Skip to main content


2018 is the 100th Anniversary of the Christmas Service of The Festival of Nine Lessons and Carols sung by the Choir of King’s College and which has become the firm favourite of many Church of England followers. It has a direct military connection that many might not be aware of.

First held on Christmas Eve at King’s College Cambridge on Christmas Eve 1918, it was the idea of Eric Milner-White who had been an Army Chaplain in the First War. He wanted to inject some more fun and enjoyment into the Christmas Service  as a result of his war service and the need to breathe some new life into Britain during its first Christmas after the War had ended.

The actual format had been in use in other churches for a few decades, but many had had to suspend it during the war as a result of losing too many members of the choir.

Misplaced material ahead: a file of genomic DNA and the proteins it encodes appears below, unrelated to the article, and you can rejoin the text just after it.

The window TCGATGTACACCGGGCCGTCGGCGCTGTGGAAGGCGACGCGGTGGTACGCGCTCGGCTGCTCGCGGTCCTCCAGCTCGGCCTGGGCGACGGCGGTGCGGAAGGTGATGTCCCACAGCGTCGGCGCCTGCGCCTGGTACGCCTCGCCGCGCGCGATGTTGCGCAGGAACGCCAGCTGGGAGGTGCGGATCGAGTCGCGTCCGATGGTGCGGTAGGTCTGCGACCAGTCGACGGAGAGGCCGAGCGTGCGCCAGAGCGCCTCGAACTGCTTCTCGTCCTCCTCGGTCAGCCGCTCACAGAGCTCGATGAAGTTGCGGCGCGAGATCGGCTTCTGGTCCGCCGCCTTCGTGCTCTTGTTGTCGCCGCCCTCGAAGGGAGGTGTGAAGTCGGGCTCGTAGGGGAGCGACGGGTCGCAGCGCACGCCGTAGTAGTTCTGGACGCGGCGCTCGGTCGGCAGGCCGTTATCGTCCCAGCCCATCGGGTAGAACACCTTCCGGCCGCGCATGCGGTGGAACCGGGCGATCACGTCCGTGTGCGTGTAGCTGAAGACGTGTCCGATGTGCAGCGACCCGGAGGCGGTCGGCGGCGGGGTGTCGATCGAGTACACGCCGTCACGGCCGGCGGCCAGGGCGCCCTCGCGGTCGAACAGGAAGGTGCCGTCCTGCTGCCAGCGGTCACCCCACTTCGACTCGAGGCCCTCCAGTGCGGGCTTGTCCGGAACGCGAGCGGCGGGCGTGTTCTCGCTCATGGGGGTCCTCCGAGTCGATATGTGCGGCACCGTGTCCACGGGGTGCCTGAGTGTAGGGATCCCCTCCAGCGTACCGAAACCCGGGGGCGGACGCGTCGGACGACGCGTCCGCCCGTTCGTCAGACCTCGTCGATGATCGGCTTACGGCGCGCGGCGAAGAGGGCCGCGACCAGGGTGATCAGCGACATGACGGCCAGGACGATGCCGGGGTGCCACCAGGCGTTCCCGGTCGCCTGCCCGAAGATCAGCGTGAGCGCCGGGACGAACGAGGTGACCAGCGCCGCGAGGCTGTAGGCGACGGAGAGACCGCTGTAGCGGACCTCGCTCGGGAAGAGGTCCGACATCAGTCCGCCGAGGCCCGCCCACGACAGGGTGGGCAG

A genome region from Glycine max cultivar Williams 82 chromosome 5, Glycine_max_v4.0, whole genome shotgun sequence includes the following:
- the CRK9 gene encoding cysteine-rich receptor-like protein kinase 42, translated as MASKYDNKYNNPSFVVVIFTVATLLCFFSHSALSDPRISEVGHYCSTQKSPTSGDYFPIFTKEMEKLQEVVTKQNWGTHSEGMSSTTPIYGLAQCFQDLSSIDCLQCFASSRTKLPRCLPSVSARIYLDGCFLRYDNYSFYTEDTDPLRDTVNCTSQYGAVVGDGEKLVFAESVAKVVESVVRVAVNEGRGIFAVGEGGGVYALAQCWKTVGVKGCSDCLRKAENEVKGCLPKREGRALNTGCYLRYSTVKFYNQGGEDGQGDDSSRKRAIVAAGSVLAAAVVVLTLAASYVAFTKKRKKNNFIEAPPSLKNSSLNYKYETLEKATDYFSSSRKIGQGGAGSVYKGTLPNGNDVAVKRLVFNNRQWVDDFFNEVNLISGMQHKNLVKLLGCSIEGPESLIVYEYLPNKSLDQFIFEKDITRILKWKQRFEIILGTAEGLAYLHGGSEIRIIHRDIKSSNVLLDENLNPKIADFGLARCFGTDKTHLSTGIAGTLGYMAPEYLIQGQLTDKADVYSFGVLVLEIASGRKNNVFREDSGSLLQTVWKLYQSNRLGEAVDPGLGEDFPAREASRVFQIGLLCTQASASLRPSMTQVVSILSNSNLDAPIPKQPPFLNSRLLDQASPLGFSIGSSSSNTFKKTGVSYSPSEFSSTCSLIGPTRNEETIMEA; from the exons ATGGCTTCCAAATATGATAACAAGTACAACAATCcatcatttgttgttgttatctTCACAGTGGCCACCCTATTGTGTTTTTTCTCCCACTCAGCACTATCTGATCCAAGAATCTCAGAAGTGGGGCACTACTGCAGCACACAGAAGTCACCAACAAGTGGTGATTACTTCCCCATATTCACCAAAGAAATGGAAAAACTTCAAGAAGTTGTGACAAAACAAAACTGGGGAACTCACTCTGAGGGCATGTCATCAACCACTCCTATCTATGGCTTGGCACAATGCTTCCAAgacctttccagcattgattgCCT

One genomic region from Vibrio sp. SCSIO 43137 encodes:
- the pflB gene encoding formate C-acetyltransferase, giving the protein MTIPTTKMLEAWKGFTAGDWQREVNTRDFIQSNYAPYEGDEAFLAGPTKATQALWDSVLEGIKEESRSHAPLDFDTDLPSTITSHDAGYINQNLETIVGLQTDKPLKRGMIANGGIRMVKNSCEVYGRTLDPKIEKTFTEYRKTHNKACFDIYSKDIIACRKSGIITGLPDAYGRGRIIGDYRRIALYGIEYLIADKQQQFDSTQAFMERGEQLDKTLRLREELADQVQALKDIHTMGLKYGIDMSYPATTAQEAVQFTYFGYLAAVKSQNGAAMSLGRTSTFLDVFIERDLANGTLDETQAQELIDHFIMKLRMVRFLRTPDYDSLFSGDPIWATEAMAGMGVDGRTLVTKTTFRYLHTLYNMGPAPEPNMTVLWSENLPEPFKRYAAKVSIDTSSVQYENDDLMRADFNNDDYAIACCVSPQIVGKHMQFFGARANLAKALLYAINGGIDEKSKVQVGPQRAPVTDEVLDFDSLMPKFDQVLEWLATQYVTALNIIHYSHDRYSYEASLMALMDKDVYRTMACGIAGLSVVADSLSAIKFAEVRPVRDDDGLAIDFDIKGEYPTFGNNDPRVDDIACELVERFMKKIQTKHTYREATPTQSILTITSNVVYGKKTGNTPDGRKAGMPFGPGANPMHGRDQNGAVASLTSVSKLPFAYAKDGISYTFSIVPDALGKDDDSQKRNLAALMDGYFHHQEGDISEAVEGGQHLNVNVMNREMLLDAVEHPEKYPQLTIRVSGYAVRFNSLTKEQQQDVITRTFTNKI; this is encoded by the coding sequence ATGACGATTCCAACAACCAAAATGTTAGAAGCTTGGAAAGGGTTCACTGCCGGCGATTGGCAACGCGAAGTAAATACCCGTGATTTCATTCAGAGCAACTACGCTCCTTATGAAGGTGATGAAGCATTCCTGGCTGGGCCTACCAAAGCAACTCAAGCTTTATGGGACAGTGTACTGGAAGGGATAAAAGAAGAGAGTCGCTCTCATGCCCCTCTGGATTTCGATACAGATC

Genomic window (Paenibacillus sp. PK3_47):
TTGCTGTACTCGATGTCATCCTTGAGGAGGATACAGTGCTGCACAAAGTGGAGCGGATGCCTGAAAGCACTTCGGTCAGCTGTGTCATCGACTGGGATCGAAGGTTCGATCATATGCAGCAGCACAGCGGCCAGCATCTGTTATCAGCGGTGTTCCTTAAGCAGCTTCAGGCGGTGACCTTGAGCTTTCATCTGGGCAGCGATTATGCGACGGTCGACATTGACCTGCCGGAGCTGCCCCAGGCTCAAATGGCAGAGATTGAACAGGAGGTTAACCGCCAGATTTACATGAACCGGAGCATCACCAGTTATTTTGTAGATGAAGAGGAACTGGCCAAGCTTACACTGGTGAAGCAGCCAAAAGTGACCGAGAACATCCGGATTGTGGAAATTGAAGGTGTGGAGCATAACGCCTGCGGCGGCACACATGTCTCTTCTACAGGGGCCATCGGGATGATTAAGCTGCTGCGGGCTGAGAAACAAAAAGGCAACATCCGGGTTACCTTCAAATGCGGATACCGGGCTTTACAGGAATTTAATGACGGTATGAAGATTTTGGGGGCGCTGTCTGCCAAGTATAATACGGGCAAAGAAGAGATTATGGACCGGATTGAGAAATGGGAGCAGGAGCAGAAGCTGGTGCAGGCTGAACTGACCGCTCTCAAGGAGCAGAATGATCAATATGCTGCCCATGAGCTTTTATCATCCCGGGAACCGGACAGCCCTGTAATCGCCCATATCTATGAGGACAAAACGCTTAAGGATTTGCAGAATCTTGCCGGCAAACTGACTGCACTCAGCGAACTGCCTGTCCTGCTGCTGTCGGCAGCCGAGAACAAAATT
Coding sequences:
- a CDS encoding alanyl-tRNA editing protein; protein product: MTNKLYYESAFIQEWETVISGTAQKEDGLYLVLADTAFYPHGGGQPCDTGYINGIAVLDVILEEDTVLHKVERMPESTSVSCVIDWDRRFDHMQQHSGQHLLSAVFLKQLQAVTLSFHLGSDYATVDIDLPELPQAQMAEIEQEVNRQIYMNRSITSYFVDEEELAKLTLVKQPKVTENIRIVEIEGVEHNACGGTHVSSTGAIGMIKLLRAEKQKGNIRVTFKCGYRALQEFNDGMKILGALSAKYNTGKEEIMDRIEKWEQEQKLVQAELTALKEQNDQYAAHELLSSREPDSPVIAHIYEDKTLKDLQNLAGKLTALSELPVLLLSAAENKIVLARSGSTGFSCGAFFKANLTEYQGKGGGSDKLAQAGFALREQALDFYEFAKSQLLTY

The service was first broadcast by the BBC in 1928 and except for one year has been transmitted around the UK and world ever since.  Tens of millions are estimated to listen to the service each year.

The format of the current service is largely the same as the 1918 version, with “Once in Royal David’s City” always being the lead carol. According to tradition, the first verse is always sung by a solo boy chorister who is not told of his assignment until just before the music starts in order to minimise the stress and possible effect upon his voice.

A very Happy Christmas to all our Readers, and a Happy New Year.


The Norway Spruce Christmas Tree sent as a gift to London each year as a gesture of thanks from the people of Norway for the support provided by  Britain and its Armed Forces during the Second World War. It stands in Trafalgar Square.  Photo: GLA.


Comments on The 100th Anniversary of a traditional Christmas Carol Service

Leave a Reply

Your email address will not be published.Required fields are marked *.

This site uses Akismet to reduce spam. Learn how your comment data is processed.